Archive for September, 2007

The Washington Oktoberfest

Friday, September 28th, 2007

Codex Manenssis n Oktoberfest in Washington State? Are you serious?

Yes.

Well, actually… no. That’s wrong.

To be totally honest there is not one Oktoberfest - there are many of them. The exact number of Oktoberfests just around Seattle might be somewhere between two and six. And last weekend, as a way to cope with Unknown codex the sad feeling of not being able to be in Munich this year for the real thing, we visited one of those American copies. And let me tell you: it wasn’t that bad at all.

A very nice surprise about Seattle for the average “American - beer - just - sucks - Give - me - my - Franziscaner” pre-biased European visitor is the high number of micro breweries that exist in the state. They are very small… but some of the beers they produce are as tasty as they can be. These local breweries (a few of which I don’t believe have the resources to bottle their beers) tend to get together in big public events to sell their beers to the attendants. So take one of these micro-brewery summits, add a couple of big tents, a music band, the omnipresent hot-dog and hamburger stands (this is the US, after all), a little German touch with the decoration here and there…and there you go, an Oktoberfest Washington style.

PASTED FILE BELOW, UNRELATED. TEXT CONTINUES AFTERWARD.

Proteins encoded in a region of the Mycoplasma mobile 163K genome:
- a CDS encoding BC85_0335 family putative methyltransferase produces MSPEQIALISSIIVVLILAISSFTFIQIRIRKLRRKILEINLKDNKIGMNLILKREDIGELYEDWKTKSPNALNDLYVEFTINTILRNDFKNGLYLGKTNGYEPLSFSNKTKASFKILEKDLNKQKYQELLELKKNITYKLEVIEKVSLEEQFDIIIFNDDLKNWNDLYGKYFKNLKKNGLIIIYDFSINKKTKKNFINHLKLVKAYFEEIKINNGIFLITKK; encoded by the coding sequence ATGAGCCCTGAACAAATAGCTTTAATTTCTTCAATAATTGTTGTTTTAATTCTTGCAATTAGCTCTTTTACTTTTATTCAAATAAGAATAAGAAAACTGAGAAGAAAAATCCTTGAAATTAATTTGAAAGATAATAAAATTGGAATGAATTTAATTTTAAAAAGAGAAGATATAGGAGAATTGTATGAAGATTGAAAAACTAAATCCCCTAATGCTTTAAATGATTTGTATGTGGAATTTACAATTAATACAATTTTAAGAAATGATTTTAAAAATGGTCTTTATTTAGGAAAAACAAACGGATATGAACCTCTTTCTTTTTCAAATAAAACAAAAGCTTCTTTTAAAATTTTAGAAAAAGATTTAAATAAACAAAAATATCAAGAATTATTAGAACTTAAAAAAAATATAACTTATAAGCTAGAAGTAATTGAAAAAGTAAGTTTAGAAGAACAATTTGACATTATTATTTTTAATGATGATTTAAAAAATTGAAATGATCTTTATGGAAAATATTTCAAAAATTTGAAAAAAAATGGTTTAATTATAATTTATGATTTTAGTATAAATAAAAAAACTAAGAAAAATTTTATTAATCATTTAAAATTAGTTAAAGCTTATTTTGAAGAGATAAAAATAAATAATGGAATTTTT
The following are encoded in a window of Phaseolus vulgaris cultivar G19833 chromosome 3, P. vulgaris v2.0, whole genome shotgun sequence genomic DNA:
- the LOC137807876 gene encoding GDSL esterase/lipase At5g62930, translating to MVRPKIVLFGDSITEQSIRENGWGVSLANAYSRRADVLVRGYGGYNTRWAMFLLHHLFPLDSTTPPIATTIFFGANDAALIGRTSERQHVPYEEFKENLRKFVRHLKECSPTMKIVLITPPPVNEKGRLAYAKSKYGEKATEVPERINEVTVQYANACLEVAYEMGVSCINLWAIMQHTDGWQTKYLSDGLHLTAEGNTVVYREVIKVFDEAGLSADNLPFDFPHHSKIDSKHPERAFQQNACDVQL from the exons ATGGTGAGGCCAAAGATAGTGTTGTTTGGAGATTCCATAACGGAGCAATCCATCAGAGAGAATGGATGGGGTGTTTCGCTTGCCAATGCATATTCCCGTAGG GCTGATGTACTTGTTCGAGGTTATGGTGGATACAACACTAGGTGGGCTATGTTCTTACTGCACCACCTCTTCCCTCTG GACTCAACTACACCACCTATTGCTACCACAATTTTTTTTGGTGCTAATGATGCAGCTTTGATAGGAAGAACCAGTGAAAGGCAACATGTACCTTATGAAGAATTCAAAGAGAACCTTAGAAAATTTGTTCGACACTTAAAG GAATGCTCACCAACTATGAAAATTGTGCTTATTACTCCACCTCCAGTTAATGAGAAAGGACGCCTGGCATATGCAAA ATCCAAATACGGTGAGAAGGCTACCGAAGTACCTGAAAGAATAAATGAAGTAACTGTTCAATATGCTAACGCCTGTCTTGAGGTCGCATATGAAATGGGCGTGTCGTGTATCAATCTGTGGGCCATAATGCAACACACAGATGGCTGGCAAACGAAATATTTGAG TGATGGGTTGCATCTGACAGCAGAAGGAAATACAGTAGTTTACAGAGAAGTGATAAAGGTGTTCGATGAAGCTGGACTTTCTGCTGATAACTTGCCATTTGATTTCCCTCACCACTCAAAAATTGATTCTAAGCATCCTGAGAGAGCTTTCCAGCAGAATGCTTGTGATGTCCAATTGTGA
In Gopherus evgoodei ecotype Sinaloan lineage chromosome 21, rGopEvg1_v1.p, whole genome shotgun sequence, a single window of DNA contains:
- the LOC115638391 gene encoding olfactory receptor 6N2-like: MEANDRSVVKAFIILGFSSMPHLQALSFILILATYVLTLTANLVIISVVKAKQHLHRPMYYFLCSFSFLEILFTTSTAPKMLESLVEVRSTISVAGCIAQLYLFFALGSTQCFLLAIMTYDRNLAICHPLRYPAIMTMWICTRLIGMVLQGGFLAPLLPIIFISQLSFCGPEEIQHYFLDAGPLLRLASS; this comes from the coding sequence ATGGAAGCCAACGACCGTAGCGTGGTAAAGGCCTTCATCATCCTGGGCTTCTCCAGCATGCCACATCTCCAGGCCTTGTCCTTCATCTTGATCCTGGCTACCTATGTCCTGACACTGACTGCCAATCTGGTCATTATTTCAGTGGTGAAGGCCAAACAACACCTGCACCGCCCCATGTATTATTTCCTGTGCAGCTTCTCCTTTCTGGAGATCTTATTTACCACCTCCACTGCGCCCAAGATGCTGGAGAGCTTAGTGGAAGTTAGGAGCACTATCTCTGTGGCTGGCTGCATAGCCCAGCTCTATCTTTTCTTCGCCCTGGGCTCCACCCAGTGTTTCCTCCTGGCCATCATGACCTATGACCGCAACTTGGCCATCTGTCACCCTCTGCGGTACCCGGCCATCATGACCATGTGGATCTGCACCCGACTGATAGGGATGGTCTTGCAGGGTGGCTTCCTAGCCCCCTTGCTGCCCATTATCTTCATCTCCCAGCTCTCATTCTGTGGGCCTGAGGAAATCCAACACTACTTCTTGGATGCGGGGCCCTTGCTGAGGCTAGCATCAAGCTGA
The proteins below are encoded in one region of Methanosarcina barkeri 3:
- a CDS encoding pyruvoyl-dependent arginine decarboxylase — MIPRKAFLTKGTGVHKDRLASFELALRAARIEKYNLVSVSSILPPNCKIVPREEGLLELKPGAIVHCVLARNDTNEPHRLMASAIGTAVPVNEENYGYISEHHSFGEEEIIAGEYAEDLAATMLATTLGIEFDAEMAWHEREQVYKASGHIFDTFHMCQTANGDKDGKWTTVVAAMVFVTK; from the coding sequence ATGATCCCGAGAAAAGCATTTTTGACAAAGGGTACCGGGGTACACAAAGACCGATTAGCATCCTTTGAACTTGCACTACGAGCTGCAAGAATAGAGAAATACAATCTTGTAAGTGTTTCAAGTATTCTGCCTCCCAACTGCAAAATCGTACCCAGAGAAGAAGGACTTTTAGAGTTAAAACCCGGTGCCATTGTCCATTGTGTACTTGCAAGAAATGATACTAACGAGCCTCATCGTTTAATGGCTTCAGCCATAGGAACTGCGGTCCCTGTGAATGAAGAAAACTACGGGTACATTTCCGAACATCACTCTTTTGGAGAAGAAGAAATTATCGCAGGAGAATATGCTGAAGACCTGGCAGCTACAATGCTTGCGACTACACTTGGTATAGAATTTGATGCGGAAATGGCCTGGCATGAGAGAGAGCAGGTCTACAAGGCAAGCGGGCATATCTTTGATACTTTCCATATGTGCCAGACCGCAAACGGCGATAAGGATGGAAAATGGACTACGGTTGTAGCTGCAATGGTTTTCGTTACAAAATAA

Needless to say, the possibility to try so many different beers in such an easy way is the best thing about the entire event. The idea here is not to drink 5 litters of the same Helles, like in the real Oktoberfest, but to try 100 ml of 30 different beers. That is of course in theory. In practice people tend to get excited with the first samples and by the 10th beer they try they are basically drunk.

Unknown codexSome of the beers are excellent (especially the dark ones), whereas some others I just can’t drink. You also have many different flavored ones: hazelnut, pumpkin, raspberry… Worth mentioning too are the so-called Hoppy Beers, aka beers with a high percentage of hops. They can be very tasty (and believe me, that statement is a real complement as it is coming from a person who does not really like bitter beers), and they assure you a nice grass-like taste for the next 50 burps…

To end with, here you have a few links to pictures for you to note the similarities and differences between the Munich and the Washington versions of the Oktoberfest.

1.- In the WA version there is also a music stand, but it is kind of different from the German ones.

2.- The Bavarian, wooden tables and benches are not so popular here. And the tents are open!.

3.- Helles and Weissbier are very boring names for beers in the WA version. Not to speak of the logos… a fat monk is too ordinary.